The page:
Patching the Udacity Self-Driving Car Nanodegree Simulator

For several of its projects in the self-driving car nanodegree course, Udacity provides an Unity based simulator that is used for projects like lane detection and following waypoints on a track. It is a nice piece of software, but it also has some quirks when you use it often. E.g., each time you start the software, there is a configuration dialog:

2018-04-03_20h22_42(there might be a command line switch, that I did not find). In addition, for some of the exercises, you have to manually choose / start the simulation. To be prepared for Term 3, I decided to try to patch the term 3 simulator. Here are some necessary steps.

  • Install Unity3D development environment. The simulator seems to work with Unity 2017.3
  • Get the Term3 simulator sources. I only cloned the head commit, because I did not want the full sources:  git clone –branch  term3_collection –depth 1
  • The setting for disabling the configuration screen can be found in the following submenus:



  • The configuration for the export as a standalone program is not correct for the path planning project. With the configuration dialog in the File->Build Settings… menu, we can add the path planning scene and disable all other scenes. Note that the scene at the top is the one that is being used as initial scene. So if you want to simulator to start with a specific simulation (e.g. in term 2 we have different scenes), than but that to the top:

2018-04-04_00h45_30After the simulator has been built, you can now run it without the configuration dialog (and if you do the above steps with the git branch for the term 2 simulator, you can start with a specific simulation).


Solving the Udacity SDCND exercises with the Windows Subsystem for Linux (WSL) / Windows Ubuntu

Some of the projects in the SDCND nano-degree are C/C++ projects base on cmake. Though there is some support for using direct Windows development, to some, developing on Linux is more comfortable and Linux is also actually relevent as an OS in the automotive domain. There are several scenarios that you could use on a Windows PC:

  • Setup dual boot and boot into the OS that you currently need for development – boring and cumbersome
  • Set up a virtual machine (e.g. with VirtualBox) that runs an Ubuntu Linux. A very nice solution, and actually one that I prefer.
  • Use the Windows Subsystem for Linux (WSL) to run Ubuntu directly on your machine. This is a new feature of Windows 10.

For the last scenario, most of the instructions for developing on Linux directly apply. However, WSL does not (directly) support programs with a GUI. So what would you do for that?

In the Unix world, GUIs are displayed on a system called the X-Server. So what would we need to run, e.g. Eclipse in Ubuntu directly on Windows?

  1. Install and run an X-Server. I use MobaXTerm. It is a standalone program and can be easily configured.
  2. Install Ubuntu from the Microsoft app store:
  3. Start Ubuntu from the windows menu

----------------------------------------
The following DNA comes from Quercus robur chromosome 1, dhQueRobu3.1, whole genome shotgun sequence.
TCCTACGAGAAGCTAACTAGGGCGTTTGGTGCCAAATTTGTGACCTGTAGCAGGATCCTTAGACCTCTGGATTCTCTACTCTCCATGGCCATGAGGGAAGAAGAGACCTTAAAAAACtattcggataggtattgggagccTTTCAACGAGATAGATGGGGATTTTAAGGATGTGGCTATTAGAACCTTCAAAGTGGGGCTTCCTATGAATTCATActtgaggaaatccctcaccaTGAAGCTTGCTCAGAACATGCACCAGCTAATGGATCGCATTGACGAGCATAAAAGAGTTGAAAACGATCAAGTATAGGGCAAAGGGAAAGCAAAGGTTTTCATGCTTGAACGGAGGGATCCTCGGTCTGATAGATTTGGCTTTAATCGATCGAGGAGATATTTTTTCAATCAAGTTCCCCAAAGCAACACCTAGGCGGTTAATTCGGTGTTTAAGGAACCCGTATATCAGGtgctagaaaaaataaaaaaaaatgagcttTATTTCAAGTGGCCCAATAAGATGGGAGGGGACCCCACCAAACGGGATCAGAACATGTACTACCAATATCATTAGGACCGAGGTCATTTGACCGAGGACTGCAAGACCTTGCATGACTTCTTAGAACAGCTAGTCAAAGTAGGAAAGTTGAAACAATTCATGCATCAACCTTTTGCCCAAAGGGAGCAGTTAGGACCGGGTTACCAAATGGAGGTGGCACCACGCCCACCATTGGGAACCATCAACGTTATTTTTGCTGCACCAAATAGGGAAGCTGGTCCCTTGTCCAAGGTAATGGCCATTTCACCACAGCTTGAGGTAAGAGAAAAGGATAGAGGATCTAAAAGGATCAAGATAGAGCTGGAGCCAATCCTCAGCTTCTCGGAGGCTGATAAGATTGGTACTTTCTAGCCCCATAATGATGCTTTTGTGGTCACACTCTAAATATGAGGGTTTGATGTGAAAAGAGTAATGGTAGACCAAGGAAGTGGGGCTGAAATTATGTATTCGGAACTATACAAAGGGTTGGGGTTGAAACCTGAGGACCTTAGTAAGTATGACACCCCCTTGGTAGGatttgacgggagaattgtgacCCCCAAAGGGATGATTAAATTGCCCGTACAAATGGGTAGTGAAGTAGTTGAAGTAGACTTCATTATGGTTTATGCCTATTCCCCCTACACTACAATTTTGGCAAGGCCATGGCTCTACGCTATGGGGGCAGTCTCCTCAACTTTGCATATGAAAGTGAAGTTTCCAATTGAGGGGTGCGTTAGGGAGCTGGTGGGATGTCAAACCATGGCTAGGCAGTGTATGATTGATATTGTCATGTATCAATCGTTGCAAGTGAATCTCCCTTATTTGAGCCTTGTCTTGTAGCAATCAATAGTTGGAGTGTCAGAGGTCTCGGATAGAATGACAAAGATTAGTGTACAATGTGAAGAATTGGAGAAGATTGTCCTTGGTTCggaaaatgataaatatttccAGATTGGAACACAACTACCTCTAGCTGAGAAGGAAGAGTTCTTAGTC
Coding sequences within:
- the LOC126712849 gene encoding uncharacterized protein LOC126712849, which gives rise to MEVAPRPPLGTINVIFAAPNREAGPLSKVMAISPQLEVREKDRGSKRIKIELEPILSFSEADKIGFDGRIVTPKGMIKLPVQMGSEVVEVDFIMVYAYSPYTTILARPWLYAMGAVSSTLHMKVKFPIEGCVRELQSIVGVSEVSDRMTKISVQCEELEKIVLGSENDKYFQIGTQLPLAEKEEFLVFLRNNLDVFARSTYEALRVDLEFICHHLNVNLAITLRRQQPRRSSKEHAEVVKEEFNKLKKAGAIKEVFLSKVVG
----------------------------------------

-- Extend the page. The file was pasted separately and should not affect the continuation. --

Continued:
4. In the Ubuntu shell, install a Java run time / JDK.
    sudo apt-get update
    sudo apt-get update
  5. Download an Eclipse distribution for Linux 64 bit. Unpack it (hint: gunzip -c , tar xvf  ).
  6. In the Ubuntu shell:
    export DISPLAY=localhost:0.0
    This sets the information where the X-Server is to be found to display the GUI-based programs from the Ubuntu Shell
  7. Run the Eclipse binary -> voila, a Unix-Styled Eclipse on your Windows desktop:



Using Eclipse CDT for the Udacity Self Driving Cars Nanodegree C++ projects

There are a number of C/C++ IDEs that can be used for working on the Udacity SDCND C++ projects. This blog post contains a few tips for using Eclipse CDT to solve the Extended Kalman Filter project.

  1. Get Eclipse CDT. Either by downloading and installing it from the Eclipse Website or by using the setup from my last post.
  2. Checkout the project from github
  3. invoke cmake ..  -DCMAKE_BUILD_TYPE=Debug invoke cmake ..  -G “Eclipse CDT4 – Unix Makefiles” (in contrast to the documentation, I compile with debug)
  4. This creates a .cproject and .project in the build directory. Copy those one level higher.
  5. Import the project as existing project in Eclipse.
  6. I usually compile / run from the command line. Open a shell directly from Eclipse
  7. To run your code from within Eclipse or to debug from within Eclipse, use the context menu.
  8. Debug mode will stop in “main()”, to disable this. Click on the settings for your debug configuration:
    2018-01-20_16h38_53Goto the debugger tab and disable the option:

An Integrated Development Environment for the SDCND

The self-driving car nanodegree from Udacity includes a number of different projects in Python and C++ in different environments (local PC, AWS if you don’t have an GPU). A common discussion topic on Slack is  the question, what everyone is using as editor / IDE.

Since I have been recently working on the topic of development environments for ML in automotive, I took the inspiration and set up and easy to install configuration for Eclipse including

  • PyDev for Python Development
  • CDT for C/C++ development
  • EGit for the integrated git access
  • AWS Eclipse integration for starting / stopping and accessing the AWS instances